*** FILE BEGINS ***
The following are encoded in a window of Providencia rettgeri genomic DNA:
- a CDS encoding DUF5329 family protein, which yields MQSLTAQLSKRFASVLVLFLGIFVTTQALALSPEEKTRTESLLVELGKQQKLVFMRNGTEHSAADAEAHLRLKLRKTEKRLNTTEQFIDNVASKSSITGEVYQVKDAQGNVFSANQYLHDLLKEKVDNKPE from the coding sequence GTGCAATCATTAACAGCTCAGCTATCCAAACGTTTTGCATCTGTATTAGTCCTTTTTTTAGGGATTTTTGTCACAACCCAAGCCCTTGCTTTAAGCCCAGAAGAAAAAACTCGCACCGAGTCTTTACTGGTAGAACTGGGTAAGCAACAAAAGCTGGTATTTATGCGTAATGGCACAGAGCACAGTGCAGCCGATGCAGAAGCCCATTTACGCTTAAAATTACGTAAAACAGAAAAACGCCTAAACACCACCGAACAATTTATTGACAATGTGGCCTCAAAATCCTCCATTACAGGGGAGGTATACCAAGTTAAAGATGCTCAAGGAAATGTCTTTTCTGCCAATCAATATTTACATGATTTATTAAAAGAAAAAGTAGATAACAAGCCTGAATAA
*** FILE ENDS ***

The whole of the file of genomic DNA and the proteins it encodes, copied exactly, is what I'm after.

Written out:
The following are encoded in a window of Providencia rettgeri genomic DNA:
- a CDS encoding DUF5329 family protein, which yields MQSLTAQLSKRFASVLVLFLGIFVTTQALALSPEEKTRTESLLVELGKQQKLVFMRNGTEHSAADAEAHLRLKLRKTEKRLNTTEQFIDNVASKSSITGEVYQVKDAQGNVFSANQYLHDLLKEKVDNKPE from the coding sequence GTGCAATCATTAACAGCTCAGCTATCCAAACGTTTTGCATCTGTATTAGTCCTTTTTTTAGGGATTTTTGTCACAACCCAAGCCCTTGCTTTAAGCCCAGAAGAAAAAACTCGCACCGAGTCTTTACTGGTAGAACTGGGTAAGCAACAAAAGCTGGTATTTATGCGTAATGGCACAGAGCACAGTGCAGCCGATGCAGAAGCCCATTTACGCTTAAAATTACGTAAAACAGAAAAACGCCTAAACACCACCGAACAATTTATTGACAATGTGGCCTCAAAATCCTCCATTACAGGGGAGGTATACCAAGTTAAAGATGCTCAAGGAAATGTCTTTTCTGCCAATCAATATTTACATGATTTATTAAAAGAAAAAGTAGATAACAAGCCTGAATAA